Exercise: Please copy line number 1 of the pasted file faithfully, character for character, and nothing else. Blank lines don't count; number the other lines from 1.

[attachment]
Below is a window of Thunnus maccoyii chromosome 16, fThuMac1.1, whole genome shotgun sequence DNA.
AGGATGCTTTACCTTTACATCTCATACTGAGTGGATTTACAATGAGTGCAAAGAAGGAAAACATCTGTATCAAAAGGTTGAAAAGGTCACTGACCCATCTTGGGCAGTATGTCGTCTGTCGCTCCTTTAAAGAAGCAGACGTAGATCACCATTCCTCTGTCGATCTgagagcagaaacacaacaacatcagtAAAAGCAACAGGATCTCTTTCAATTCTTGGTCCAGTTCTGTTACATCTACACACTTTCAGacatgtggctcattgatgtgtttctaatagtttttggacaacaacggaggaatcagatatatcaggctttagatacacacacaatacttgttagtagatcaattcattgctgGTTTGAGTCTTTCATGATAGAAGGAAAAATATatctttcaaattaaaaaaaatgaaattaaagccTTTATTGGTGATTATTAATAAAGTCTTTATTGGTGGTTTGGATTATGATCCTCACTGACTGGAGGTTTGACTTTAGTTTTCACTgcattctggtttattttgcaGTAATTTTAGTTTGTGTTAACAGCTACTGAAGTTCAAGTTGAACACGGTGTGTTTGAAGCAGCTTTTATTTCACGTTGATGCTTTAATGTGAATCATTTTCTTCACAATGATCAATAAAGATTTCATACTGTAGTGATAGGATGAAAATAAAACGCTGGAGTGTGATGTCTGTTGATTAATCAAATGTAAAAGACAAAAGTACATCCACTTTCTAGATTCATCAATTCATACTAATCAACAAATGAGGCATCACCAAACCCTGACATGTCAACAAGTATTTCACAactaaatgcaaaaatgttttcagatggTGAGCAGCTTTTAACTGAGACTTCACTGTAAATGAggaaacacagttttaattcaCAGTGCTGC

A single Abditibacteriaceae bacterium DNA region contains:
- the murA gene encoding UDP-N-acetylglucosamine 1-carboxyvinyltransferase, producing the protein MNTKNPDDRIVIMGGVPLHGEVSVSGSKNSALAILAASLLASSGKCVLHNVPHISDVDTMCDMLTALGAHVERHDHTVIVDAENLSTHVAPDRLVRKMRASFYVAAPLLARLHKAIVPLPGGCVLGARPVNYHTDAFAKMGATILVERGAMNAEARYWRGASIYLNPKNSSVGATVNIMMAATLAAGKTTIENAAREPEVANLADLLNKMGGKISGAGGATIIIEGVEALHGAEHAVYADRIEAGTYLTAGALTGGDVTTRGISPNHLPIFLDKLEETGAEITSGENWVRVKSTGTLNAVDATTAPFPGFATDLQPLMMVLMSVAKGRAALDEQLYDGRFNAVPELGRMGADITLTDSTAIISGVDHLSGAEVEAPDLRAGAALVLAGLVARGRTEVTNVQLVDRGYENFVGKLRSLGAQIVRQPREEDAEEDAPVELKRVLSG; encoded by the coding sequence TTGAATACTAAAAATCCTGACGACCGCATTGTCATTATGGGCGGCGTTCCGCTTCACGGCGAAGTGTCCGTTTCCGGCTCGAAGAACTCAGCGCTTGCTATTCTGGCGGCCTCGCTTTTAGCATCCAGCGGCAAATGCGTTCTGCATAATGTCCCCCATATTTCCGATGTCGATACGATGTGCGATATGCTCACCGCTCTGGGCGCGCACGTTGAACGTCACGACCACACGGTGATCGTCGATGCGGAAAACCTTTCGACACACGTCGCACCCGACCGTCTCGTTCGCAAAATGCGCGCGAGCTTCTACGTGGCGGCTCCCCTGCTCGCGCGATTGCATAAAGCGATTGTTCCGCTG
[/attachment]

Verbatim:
Below is a window of Thunnus maccoyii chromosome 16, fThuMac1.1, whole genome shotgun sequence DNA.